Define a causal women's basketball fan because not every WNBA fan is a college WBB fan and vice versa. A casual women's basketball fan who only keeps with either just the WNBA or college most likely knows who Breanna Stewart and A'ja Wilson is.


root_thing



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PostPosted: 06/10/21 2:04 pm    ::: Reply Reply with quote

Admittedly, I don't follow college volleyball, but I do occasionally watch international competitions which I assume are a collection of each nation's finest players. Are they better overall athletes than basketball players? I wouldn't say it's obvious. Basketball is more of a multi-skill game with a lot of different systems and strategies. Volleyball is generally a straightforward competition based on execution. You can see why the latter might rely more on athleticism. That said, we have to remember basketball rarely requires that players run full speed or jump as high as they can. They are usually encumbered by the need to perform multiple tasks, often switching from one to the other very quickly. For instance, a player trying to rebound is getting boxed out by an opponent. She is not just jumping for the ball, but also fighting for position. While in the air, she has to worry about being undercut, which can lead to injury. I've also heard players say that if you jump too early, you can be nudged out of the way. Then, there are the perimeter players who were focused on defending but suddenly have to transition to rebounding. In most cases, players react late so the ball is already on its way down. Jumping high is unnecessary. On offense, you obviously can't jump as high while holding a basketball. And most players seem to feel more comfortable jumping lightly when they shoot. So, a lot of it is perception. Basketball players don't look as athletic because their athleticism isn't always on display. And again, athleticism alone isn't anywhere near sufficient to perform well as a pro basketball player. We see great athletes fail all the time. Players need a combination of athletic ability, skill, and smarts to succeed.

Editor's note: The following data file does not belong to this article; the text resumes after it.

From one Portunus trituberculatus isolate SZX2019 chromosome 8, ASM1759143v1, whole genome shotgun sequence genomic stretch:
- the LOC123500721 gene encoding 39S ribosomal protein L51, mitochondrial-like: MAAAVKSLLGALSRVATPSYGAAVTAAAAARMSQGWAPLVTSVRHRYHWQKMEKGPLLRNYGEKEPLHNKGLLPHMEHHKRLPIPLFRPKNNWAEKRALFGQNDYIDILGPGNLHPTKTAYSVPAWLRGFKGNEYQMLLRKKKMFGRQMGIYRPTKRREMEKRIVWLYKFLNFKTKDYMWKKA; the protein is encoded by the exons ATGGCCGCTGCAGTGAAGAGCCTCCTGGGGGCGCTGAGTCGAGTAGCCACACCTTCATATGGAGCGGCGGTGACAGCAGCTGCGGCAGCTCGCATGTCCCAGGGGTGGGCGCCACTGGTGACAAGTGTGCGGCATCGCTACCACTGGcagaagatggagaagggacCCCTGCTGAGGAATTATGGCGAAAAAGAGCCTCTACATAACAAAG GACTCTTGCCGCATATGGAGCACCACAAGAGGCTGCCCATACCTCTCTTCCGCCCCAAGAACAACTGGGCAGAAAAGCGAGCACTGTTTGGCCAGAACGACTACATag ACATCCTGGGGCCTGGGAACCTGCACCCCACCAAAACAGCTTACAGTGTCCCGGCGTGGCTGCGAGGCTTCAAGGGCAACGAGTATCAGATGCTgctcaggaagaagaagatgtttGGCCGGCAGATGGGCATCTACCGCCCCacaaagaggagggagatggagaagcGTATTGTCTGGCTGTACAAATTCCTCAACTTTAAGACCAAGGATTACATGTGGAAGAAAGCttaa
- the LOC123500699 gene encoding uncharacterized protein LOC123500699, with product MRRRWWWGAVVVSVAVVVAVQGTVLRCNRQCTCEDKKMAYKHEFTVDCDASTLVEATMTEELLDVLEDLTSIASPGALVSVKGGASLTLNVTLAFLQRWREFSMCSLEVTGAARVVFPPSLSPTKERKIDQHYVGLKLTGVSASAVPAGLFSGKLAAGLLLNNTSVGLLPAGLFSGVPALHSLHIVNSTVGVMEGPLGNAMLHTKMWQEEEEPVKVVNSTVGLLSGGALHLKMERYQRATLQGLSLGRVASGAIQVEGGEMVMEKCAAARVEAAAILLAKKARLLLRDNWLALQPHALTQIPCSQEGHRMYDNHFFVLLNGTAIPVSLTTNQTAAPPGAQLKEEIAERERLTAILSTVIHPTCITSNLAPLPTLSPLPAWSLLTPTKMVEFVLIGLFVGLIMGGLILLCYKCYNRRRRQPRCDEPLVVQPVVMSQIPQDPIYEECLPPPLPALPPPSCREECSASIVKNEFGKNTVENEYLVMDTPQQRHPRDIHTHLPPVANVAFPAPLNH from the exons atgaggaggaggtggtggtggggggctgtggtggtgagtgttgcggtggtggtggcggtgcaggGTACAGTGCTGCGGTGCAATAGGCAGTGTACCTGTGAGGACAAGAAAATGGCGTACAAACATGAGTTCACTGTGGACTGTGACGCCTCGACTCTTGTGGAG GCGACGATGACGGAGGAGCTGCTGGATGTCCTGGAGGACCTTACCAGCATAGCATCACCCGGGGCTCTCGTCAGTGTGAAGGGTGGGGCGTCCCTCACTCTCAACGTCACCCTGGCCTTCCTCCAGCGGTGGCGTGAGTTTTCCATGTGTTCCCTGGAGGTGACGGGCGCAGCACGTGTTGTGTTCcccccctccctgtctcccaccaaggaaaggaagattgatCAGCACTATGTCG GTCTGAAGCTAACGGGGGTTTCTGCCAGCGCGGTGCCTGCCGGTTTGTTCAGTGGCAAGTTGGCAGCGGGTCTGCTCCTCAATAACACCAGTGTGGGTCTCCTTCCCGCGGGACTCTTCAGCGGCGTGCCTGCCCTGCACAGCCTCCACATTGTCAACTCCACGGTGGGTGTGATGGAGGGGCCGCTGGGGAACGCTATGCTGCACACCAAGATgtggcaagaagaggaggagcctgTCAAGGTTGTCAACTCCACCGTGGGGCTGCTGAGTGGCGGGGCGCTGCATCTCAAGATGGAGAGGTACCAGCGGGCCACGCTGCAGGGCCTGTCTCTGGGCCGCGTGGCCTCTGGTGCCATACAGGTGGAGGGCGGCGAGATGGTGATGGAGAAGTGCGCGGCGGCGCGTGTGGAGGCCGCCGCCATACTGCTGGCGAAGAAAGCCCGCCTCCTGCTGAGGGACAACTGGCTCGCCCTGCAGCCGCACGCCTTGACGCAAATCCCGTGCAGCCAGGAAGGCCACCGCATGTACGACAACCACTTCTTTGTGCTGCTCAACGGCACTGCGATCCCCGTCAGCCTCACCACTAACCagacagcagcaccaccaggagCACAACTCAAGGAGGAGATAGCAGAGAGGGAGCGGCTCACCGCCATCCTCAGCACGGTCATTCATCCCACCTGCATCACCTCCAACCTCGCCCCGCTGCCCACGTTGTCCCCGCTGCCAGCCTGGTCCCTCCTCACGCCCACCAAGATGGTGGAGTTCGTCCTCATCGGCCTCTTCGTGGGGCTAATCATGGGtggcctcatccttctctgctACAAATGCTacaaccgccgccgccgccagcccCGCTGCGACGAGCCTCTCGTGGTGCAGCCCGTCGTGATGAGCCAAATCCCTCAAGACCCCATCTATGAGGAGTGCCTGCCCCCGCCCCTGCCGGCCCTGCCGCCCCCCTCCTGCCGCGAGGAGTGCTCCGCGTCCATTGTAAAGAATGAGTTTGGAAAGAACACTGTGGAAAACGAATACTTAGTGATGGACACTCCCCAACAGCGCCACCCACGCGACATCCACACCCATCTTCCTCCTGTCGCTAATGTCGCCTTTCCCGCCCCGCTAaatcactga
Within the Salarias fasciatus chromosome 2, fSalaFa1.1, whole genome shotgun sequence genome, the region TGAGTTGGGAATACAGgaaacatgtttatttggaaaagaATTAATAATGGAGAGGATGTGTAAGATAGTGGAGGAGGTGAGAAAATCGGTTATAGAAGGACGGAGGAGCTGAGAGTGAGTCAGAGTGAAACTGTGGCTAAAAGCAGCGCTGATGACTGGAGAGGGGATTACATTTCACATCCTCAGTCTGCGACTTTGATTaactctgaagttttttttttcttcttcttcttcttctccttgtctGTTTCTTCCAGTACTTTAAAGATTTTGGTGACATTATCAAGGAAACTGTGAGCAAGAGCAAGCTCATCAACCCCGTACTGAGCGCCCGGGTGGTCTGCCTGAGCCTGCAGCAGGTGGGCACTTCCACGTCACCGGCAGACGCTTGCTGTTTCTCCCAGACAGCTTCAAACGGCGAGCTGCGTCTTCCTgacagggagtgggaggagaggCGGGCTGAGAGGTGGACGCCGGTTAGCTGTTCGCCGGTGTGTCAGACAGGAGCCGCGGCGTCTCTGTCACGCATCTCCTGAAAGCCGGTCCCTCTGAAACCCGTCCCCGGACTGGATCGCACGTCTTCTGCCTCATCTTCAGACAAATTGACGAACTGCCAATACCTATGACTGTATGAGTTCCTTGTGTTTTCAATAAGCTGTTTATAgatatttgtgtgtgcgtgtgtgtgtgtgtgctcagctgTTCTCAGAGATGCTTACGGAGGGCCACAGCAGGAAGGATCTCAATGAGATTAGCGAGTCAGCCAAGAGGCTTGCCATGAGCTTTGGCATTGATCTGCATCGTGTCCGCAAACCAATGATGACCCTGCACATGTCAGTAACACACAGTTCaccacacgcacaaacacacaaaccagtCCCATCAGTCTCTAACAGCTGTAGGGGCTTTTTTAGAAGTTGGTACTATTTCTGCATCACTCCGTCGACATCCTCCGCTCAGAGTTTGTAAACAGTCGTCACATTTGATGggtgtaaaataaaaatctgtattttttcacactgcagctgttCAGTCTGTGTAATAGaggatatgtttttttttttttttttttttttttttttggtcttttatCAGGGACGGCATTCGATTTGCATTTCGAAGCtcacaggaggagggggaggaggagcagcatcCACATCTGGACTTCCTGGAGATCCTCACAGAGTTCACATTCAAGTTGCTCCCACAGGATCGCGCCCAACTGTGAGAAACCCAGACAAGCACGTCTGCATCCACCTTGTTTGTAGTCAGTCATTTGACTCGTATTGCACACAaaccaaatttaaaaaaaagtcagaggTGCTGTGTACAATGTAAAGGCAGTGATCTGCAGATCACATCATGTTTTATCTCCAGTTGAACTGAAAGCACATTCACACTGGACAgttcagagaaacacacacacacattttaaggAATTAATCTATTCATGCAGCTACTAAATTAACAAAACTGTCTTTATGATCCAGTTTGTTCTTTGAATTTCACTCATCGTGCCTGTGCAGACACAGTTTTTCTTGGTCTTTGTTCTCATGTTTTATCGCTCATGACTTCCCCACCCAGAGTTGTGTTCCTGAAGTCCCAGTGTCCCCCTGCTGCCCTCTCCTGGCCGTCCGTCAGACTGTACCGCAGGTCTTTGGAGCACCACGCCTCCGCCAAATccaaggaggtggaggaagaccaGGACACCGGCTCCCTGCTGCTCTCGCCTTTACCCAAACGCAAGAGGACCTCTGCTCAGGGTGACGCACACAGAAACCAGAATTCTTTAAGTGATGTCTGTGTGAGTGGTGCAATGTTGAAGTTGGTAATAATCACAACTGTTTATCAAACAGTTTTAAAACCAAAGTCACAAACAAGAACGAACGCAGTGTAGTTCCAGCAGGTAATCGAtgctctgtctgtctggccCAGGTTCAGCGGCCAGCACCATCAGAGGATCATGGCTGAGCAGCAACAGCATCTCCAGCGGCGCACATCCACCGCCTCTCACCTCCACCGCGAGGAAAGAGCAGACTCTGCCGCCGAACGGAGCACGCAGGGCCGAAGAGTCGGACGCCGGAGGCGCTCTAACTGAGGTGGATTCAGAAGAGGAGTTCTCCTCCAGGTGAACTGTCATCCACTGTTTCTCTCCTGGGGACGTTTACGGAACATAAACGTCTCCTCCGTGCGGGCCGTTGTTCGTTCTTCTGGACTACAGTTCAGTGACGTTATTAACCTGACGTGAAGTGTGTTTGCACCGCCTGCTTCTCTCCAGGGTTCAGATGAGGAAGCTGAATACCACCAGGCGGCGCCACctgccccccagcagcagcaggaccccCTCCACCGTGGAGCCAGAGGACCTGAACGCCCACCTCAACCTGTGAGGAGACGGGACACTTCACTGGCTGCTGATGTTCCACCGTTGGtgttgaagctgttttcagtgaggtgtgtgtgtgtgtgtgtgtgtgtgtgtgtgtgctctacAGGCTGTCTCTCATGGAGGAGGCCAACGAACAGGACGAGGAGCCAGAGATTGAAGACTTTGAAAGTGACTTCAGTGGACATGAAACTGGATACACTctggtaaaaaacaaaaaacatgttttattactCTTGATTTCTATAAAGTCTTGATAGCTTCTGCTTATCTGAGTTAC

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PickledGinger



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PostPosted: 06/10/21 2:49 pm    ::: Reply Reply with quote

My two cents:

1) Another really important factor to this is interest and drive. I find it hard to believe that the players currently in the WNBA were casual enough even in Junior High that it was a hard decision to dedicate to basketball. Sue Bird chose basketball over soccer because it was more fun for her. If a player chooses volleyball over basketball, then why would you think they were ever going to put in the work as a basketball player to get to an elite level in the first place? Sports, first and foremost, are about having fun. You really have to love the sport to get to an elite level. The girls that are choosing volleyball obviously don't LOVE basketball, so on the grand scheme of things - especially related to pro women's ball - I don't see it having a huge impact.